In 1997 J. David Bamberger broke ground on the first ever man-made bat cave. Bamberger, the esteemed conservationist and erstwhile co-founder of Church's Chicken, knew he was creating a spectacle, and the press ate it up. Journalists from New York to Berlin covered the story. "He's going batty," one headline read.
4 years after the cave was built, it stood empty. Then, on a hot summer day in August, a journalist from San Antonio followed up and scooped the story. There were no bats. As he prepared a story on "Bamberger's Folly," Bamberger took one last walk up to the bat cave and witnessed ten thousand bats began streaming out. It is the only successful man-made bat cave in the world.
A woman surfing in the Gulf of Mexico after a hurricane, collides with a carcass washed out to sea in the storm. Attacked by parasites and facing a doubtful doctor, she heals the visceral effects on her body and environment by herself. Biters is a horror movie about taking care of our planet.
The locations of the stories and the accents of the voices will be purposely ambiguous as to put emphasis on the experiences rather than the politics behind the struggle.
The point of the film is to show how visceral the fear and pain of living in a world where you have little to no control over the machinations of corrupt governments and the violence of mob mentality chasing warped ideologies.
Like battle raps of struggle, each story will ratchet up the experiences. A fight to be born, a fight to survive, a fight to find your place and the fight to maintain. All degrees of the same struggle.
Mutton Bustin’ champion and future spy, 7-year-old Marlie McDonald is a symbol of resilience and vigor. Marlie was born with an aggressive brain tumor and spent her first few years in hospitals. Today, fearless Marlie is in long-term survival care and insists on riding sheep in her free time.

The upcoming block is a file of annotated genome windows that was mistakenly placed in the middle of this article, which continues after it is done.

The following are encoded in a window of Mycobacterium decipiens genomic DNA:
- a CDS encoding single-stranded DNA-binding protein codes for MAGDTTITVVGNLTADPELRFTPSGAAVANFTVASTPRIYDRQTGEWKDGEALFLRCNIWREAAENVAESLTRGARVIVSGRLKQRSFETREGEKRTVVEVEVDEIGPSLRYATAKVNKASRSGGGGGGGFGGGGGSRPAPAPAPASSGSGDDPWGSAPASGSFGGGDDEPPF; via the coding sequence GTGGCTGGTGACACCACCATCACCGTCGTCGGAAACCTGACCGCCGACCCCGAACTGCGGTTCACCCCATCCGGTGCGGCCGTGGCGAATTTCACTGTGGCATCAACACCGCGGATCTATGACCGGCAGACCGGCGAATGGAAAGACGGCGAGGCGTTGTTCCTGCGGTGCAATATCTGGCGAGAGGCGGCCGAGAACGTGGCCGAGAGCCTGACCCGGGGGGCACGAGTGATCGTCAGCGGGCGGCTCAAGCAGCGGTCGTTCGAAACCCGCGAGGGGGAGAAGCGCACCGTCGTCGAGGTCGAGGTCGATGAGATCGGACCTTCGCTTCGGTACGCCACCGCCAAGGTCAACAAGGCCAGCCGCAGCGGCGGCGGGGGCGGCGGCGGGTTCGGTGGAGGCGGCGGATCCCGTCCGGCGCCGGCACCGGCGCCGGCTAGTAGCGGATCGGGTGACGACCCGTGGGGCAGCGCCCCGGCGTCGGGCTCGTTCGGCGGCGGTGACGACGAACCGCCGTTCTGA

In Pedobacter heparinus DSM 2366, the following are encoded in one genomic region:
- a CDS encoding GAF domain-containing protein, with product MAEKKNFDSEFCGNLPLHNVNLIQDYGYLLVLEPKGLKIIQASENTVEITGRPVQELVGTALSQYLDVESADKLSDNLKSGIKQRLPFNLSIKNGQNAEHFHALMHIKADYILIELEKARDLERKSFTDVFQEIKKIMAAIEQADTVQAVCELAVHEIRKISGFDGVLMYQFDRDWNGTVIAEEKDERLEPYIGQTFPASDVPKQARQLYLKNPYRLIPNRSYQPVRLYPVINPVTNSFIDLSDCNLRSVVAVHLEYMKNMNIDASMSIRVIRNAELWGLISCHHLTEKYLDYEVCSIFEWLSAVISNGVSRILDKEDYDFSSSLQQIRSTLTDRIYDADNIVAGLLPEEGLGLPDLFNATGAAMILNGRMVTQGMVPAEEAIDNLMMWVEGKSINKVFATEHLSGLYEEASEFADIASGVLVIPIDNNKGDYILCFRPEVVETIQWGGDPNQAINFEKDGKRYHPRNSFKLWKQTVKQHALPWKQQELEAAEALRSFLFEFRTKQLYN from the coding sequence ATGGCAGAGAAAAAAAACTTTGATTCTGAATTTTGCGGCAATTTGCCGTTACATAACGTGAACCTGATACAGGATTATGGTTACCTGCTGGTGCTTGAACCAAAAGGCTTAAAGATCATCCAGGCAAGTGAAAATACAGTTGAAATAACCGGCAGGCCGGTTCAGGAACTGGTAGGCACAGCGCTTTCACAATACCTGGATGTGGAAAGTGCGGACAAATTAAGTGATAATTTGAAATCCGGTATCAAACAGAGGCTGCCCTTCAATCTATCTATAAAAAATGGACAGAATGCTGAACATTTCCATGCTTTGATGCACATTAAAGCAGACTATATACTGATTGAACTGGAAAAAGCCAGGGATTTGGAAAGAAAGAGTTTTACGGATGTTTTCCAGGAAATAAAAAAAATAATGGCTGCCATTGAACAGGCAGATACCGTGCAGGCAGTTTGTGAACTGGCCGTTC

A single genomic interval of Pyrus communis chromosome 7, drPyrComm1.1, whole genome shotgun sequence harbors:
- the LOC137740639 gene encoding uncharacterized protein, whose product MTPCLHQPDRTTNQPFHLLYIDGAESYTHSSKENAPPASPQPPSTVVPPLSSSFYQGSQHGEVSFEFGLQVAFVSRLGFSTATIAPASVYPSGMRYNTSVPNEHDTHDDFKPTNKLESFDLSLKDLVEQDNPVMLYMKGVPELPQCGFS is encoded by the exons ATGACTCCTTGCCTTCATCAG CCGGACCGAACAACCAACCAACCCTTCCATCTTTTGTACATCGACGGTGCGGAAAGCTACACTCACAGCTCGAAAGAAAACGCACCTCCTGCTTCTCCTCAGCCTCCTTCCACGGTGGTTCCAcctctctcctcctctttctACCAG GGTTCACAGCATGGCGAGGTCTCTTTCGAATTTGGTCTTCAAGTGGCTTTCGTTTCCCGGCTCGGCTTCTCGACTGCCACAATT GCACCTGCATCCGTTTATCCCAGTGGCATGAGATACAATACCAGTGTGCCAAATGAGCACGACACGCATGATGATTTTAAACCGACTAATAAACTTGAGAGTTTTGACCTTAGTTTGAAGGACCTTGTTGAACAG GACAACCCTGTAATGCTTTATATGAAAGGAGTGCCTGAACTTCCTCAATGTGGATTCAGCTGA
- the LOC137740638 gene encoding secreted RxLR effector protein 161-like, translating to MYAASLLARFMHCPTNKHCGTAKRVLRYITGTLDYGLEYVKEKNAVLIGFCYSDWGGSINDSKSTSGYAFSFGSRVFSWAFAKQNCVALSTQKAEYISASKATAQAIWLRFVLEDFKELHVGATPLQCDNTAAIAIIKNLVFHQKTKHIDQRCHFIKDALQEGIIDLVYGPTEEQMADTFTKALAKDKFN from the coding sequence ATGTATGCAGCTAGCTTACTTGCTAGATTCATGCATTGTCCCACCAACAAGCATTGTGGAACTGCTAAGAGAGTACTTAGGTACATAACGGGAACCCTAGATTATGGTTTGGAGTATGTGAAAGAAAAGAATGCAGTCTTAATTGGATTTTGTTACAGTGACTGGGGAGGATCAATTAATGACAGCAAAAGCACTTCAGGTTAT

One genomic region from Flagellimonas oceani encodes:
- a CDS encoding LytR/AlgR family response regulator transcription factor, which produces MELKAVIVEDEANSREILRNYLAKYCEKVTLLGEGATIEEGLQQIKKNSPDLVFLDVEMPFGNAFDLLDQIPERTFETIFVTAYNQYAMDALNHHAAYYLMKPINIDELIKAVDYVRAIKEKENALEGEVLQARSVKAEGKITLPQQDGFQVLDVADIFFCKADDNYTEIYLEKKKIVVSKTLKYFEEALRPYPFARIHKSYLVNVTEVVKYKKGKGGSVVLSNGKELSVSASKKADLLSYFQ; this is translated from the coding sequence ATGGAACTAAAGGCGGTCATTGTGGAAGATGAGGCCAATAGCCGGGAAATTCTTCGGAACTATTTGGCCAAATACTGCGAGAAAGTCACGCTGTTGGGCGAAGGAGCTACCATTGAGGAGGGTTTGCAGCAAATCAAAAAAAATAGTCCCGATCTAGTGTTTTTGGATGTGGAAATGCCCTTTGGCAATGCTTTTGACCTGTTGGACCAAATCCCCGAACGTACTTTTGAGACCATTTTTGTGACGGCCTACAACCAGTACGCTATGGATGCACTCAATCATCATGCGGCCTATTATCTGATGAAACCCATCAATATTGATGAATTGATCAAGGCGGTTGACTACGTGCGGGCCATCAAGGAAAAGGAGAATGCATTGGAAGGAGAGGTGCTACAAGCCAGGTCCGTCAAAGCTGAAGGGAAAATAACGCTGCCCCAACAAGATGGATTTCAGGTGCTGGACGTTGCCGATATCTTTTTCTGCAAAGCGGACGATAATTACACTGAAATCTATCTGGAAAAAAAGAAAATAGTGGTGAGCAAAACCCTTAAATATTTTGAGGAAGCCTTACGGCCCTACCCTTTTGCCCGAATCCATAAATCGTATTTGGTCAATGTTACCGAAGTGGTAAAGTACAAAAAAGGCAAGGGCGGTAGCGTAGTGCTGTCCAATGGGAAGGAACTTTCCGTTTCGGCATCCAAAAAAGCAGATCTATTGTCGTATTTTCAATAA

Rules for Werewolves is a dual narrative investigating a youthful wolfpack of post-recession house squatters.
Tanya, a new recruit, guides us through a pack B & E / household takeover; a whirling mass of youth looting their diverse wants and needs into colour-coded backpacks.
Throughout, we hear Bobert. He's narrating a story from his troubled time before finding (or possibly founding) the werewolves that subtly mirrors and adds context to Tanya's path. His story swirls around the pack, illuminating connections between art and artist, hope, community and loneliness. By the time the cops show up, the kids have disappeared, but the pack have left someone (or something) behind.
Talk Outside is a satire about two macho guys looking for a place to fight after a disagreement at a biker bar. Their search for the right location turns into an adventure, where they travel together through the wild and become friends along the way.
A live-in house maid struggles with making a difficult decision while trying to hide her distress from the girl she loves and cares for.
Millicent "Millie" McCrory, also known as “The Paint Wizzard” around Austin, TX, is an accomplished housepainter who works in a miniskirt, crop top and signature cat ear headband. Born and raised as "Michael" in a conservative Morman household, she never felt that she could be her true self. A few years ago, at the age of 58, she gained the courage to change her name to Millie and adopt female pronouns. While she identifies as transgender, Millie still struggles with her own ideas of gender and social norms. The film follows Millie in her daily life, as she wrestles with questions of identity and acceptance, painting a hopeful, poignant and honest portrait.
A young woman is caught in a lie by her suspicious mom. With tensions already high from recently losing a loved one, their relationship unhinges.